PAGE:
Rose, Janet’s elder sister, became alarmed and went to fetch her neighbour Peggy Nottingham. Janet then attempted another levitation, again with the door closed, and subsequently claimed that not only had she risen into the air, but had passed through the wall of her semi-detached house into Peggy’s bedroom on the other side of it. Nobody believed her. Mrs Nottingham had already witnessed a good deal of strange activity since the first day of the case, in August nineteen seventy seven – some of it in her own house. But this was a bit too much. She calmly told Janet to try it again, then went back to her house, where – she later admitted – she half expected to find Janet. Janet was not there, but on the carpet beside her bed Mrs Nottingham found a book (entitled Fun and, games for children) belonging to Janet. It had certainly not been there when she had made her bed, and Janet had not been in her house. Robertson then handed Janet a large and heavy plastic-covered sofa cushion and asked her to make it ‘disappear’. He was hoping to obtain direct evidence for one of the most controversial of all alleged paranormal phenomena – teleportation, the passage of solid matter through solid matter.

A local tradesman later testified that at this time he was walking along the road towards the Hodgson’s’ house when he suddenly saw’ a large red cushion appear on its roof, in his direct line of vision. Had anybody opened the bedroom window and leaned out to place it on the roof, he would certainly have seen them. (Playfair subsequently tried to repeat this incident, and reported it possible, though very difficult and quite perilous!) This was not all the tradesman saw. When he arrived outside the house, he could see Janet through the upper bedroom window’, as he put it: ‘floating horizontally across the room’, accompanied by books, dolls and cushions that seemed as if they were being whirled around on pieces of elastic. The tradesman’s evidence is of interest since he did not know the Hodgson’s and did not believe a word of what people had told him concerning their poltergeist. What he saw that day made him change his mind, and left a profound and lasting impression on him.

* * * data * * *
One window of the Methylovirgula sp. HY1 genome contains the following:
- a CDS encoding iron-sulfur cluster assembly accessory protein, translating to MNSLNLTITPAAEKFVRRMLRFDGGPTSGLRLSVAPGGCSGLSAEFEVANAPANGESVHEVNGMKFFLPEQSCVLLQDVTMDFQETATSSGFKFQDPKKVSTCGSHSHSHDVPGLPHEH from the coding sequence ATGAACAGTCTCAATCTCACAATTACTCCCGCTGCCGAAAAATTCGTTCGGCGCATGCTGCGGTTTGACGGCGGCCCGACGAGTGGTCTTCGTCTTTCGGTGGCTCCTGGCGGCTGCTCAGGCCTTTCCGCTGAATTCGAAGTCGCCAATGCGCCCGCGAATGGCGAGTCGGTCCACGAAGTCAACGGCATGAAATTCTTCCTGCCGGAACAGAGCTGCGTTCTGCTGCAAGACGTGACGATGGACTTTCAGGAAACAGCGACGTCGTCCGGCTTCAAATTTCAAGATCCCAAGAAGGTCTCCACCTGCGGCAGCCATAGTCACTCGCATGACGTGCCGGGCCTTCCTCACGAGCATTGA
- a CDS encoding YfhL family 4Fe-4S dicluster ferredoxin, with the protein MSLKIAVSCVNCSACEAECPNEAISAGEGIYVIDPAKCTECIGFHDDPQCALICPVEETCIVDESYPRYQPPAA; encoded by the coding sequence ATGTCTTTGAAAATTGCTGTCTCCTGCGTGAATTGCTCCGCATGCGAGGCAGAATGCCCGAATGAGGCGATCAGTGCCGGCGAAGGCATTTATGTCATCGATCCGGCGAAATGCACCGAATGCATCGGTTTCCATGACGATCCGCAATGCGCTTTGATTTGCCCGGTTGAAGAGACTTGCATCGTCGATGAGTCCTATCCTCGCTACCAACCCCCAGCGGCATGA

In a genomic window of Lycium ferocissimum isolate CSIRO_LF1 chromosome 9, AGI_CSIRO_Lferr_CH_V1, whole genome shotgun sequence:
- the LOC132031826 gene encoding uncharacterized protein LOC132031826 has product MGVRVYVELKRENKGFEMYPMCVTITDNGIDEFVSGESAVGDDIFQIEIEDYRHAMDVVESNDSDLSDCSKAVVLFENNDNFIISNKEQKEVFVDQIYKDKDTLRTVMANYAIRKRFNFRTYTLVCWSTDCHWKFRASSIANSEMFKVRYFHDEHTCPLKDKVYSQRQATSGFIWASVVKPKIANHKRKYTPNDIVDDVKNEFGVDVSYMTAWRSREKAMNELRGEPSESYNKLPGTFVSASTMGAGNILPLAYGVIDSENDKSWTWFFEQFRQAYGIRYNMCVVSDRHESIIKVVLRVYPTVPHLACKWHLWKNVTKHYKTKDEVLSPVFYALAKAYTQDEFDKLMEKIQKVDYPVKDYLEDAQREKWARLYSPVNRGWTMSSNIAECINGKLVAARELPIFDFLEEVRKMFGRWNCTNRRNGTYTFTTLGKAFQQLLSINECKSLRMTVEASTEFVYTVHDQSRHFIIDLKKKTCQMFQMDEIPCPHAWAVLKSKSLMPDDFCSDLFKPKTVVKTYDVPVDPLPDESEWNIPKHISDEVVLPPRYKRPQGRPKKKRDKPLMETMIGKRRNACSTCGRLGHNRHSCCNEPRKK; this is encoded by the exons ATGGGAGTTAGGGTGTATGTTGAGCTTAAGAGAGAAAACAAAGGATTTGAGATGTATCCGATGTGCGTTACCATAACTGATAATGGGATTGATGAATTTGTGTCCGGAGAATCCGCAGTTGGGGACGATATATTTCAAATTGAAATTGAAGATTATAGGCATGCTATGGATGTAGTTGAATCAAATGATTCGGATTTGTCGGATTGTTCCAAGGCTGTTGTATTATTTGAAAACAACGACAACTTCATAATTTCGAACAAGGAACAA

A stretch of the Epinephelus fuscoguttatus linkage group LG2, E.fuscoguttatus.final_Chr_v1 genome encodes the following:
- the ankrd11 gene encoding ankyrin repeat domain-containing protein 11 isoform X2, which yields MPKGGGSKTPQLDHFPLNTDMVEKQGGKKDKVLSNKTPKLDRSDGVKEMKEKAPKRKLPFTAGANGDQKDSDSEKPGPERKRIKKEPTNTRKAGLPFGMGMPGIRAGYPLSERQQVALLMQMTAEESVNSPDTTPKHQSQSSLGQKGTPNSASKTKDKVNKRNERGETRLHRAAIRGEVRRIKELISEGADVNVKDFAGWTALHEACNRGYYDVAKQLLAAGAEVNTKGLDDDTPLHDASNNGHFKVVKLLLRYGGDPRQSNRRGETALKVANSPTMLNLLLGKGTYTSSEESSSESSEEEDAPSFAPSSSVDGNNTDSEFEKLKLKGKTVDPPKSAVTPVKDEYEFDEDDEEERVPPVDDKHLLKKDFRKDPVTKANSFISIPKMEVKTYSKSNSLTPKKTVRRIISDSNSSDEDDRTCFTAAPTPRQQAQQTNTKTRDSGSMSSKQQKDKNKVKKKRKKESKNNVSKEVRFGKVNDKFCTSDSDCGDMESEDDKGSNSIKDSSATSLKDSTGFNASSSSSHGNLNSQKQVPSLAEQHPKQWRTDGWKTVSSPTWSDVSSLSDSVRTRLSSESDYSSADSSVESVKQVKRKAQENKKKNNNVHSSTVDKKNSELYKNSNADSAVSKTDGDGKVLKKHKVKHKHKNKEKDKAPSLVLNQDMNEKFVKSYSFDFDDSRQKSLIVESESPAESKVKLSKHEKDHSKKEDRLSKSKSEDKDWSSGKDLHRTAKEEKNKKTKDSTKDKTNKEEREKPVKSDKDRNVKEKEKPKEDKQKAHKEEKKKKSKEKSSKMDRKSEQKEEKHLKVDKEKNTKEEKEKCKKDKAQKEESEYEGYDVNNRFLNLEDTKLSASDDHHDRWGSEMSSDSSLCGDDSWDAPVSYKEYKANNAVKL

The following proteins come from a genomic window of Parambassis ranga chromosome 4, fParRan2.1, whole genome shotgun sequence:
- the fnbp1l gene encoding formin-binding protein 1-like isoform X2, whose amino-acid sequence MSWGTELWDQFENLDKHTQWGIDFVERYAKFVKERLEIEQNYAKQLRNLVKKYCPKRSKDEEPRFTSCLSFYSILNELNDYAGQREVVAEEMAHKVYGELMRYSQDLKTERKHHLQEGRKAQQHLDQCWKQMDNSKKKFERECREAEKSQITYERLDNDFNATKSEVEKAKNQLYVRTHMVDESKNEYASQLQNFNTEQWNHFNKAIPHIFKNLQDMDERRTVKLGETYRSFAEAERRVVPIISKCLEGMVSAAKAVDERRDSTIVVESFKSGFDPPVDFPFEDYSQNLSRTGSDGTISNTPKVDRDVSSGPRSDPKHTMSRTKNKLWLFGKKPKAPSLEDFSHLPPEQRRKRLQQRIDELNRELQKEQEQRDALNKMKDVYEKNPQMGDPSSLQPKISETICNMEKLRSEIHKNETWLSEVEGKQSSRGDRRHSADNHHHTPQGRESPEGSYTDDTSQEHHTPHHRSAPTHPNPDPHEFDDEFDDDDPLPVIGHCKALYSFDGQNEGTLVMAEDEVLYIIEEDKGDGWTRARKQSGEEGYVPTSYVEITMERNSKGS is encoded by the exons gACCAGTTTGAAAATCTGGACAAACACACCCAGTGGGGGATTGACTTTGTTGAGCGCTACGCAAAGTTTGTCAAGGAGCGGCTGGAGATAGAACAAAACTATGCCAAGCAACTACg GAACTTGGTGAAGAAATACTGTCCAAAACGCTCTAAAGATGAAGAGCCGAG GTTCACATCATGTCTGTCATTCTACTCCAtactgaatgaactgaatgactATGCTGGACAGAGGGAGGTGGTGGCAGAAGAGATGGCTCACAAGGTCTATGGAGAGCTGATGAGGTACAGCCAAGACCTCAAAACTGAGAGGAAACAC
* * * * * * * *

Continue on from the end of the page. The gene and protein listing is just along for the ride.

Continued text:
Much of his testimony was supported by another eyewitness, school-crossing supervisor Mrs Hazel Short, who was on duty right across the road from the Hodgson’s’ house. She too insisted that she had seen Janet ‘definitely horizontal’ in the air, and from her description the investigators later calculated that Janet must have been about twenty eight inches above her bed, the mattress of which was hard and firm. A further witness, contacted several weeks later, was apparently still too confused and frightened by what she had seen to make a statement.

Whatever really happened in Enfield on the fifteenth of December nineteen seventy seven, several witnesses undoubtedly saw a good deal they could not explain.

Several other members of the Society for Psychical Research (SPR), in addition to chief investigator Maurice Grosse, David Robertson and Guy Lyon Playfair, made visits to the Enfield house during the case, but almost none of them witnessed anything they considered paranormal. This inevitably led some of them to cast doubts on the evidence presented by Grosse and myself at the nineteen seventy eight SPR international conference in Cambridge, and subsequently led to considerable controversy about the case.

How good is the evidence for the reality of the Enfield poltergeist? Whatever its quality, which ranges from unverifiable subjective reports of ‘apparitions’ to signed written statements by a number of responsible people, it cannot be denied that more documentary evidence was gathered on this case than on any previous one of its type. About two hundred hours of tape recording were made, and a special committee of the SPR carried out a lengthy follow-up investigation, during which most of the principal witnesses were re- questioned.